In accepting the recommendations of a positive report on the EFL by the Federal Ministry of Economic Affairs (FMEA), the federal government is clearly backing the law. The EFL, which came into force at the beginning of 1991, obliges utilities to take renewables generated electricity onto their grids and to pay a premium price for it. The result has been a boom in the use of wind energy in Germany.
The FMEA recommends that the EFL continue without alteration and that a new report should be laid before parliament on the law "É as soon as this is necessary." Nevertheless, the ministry identifies areas for improvement. It recognises that the boom in wind energy is concentrated largely in the north German coastal regions, threatening to bring about higher electricity prices in that area. However, says the FMEA, a "hardship clause" built into the EFL provides a short term solution to this problem and "talks are planned with utilities and state governments on the matter." Furthermore, the FMEA intends to investigate whether larger wind turbines using state of the art technology could be operated economically if the electricity they produce was bought at a lower rate than currently stipulated by the EFL.
On the legal aspects of the EFL, the ministry declares in bold print: "The FMEA report expressly confirms the government view that the EFL conforms with the constitution -- contrary to the view of the Karlsruhe District Court."
While supportive of the law the FMEA is also concerned that it is not abused. The fixing of minimum prices in a market economy should be the exception rather than the rule "so that the necessity and effects of the law must be examined particularly carefully and continually. Should it prove necessary to amend the law in the future, then it will be necessary to give already executed investments the appropriate protection," states the ministry.
Meantime, utilities have been celebrating their success in getting the EFL before the constitutional court. In an appeal brought by a small hydro plant operator against utility Badenwerk for failing to pay the proper EFL rate per kWh, the Karlsruhe District Court decided on September 29 that the EFL must first be put before the FCC for a ruling on the fundamental question of the law's legality.
Revealing the starkly contrasting views over the EFL within the legal profession, the District Court of Freiburg reacted quite differently to the Karlsruhe court in its handling of a separate, but similar case. This involved the utility Kraftübertragungswerke Rheinfelden which had also stopped proper payment to another hydro operator. The Freiburg Court did not feel it was necessary to pass the EFL to the FCC. In a ruling at the beginning of September, it simply ordered the utility to pay the money it owed.
Nevertheless the Karlsruhe Court judgement is sufficient to place the utilities, led by their powerful association VDEW, where they want to be: the legal integrity of the EFL is now under grave suspicion.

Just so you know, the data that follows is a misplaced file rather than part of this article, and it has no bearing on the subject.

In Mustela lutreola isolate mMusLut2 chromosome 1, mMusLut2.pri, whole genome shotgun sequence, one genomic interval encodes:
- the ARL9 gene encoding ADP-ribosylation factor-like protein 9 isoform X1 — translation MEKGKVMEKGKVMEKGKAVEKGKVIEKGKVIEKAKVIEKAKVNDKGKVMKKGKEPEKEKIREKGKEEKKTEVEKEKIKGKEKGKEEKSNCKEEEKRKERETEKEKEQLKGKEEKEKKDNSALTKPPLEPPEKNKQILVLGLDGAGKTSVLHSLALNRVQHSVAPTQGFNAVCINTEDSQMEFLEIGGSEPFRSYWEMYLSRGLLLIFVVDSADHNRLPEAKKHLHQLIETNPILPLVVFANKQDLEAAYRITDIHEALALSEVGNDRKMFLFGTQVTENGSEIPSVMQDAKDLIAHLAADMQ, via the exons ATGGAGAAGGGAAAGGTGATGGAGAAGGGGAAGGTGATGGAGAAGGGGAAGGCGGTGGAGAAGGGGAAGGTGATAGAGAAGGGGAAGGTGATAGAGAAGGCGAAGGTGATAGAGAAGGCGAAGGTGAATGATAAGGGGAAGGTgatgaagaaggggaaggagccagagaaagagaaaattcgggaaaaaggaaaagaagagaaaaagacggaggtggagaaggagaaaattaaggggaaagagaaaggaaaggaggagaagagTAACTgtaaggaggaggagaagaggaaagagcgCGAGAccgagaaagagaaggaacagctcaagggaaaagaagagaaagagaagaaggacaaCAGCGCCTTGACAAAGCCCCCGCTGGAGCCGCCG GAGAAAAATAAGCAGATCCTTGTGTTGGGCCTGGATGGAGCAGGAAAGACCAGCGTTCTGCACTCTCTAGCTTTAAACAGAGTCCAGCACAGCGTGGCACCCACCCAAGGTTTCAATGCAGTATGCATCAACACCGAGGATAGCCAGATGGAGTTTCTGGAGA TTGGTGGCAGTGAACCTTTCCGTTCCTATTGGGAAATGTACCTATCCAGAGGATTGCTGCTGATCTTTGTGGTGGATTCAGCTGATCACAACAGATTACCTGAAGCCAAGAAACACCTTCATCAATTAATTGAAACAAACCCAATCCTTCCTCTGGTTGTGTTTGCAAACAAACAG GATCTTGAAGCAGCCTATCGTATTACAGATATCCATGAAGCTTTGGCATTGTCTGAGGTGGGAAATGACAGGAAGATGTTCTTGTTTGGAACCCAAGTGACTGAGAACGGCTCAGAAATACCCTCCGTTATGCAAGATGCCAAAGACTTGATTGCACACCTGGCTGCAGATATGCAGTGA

Ironically, the utilities claim they are in favour of support for renewables, but reject the EFL as the wrong means of providing that support. Hogwash, says the renewables sector, apparently also backed by the government. The utilities aim, they feel, is to break the pace of renewables development, preferably stopping it in its tracks. Indeed, the obligations imposed on the electricity companies by the EFL threaten to promote renewables to such a degree that the long standing utility monopoly on electricity supply is beginning to look decidedly fragile.
Both the VDEW and the wind lobby are now calling for a clear ruling from the FCC to clear up the uncertainty for investors. But this would not necessarily be a good thing. Living with uncertainty can be better than not having a living at all. The VDEW is basing its arguments against the EFL on what it sees as parallels with the "kohlepfennig levy" -- a levy on electricity prices to raise cash for the ailing coal industry, since declared unconstitutional. This was nearly a decade after the case was originally brought before the court by an electricity consumer who also happened to be a lawyer. In those ten years, the system of raising enormous amounts of cash (DEM 4 - 7 billion a year) to support German coal production continued without pause. When the court finally passed judgement, it even allowed the system to continue for one last year to the end of 1995.
A long drawn out case before the FCC could allow the EFL to run for the few more crucial years needed for wind to firmly establish itself in the electricity market. It would also allow the government time to think about how it will promote sustainable electricity generation. If the EFL should collapse now, the economically pressed government will be hard put to find cash to keep the renewables market going. The currently friendly climate for the market introduction of renewables within the framework of the EFL could suddenly become disastrously frosty. The government may think of another route towards its goal of encouraging the use of renewables. But it is unlikely that a path will be found which is as benevolent to the growth of a new breed of independent and efficient renewables generators as the EFL has proved to be.
It is not for nothing that the ministry appeals to all involved to "use to the full the chances provided by the law to increase the use of renewable energies and thereby contribute to saving resources and to protecting the environment and the climate."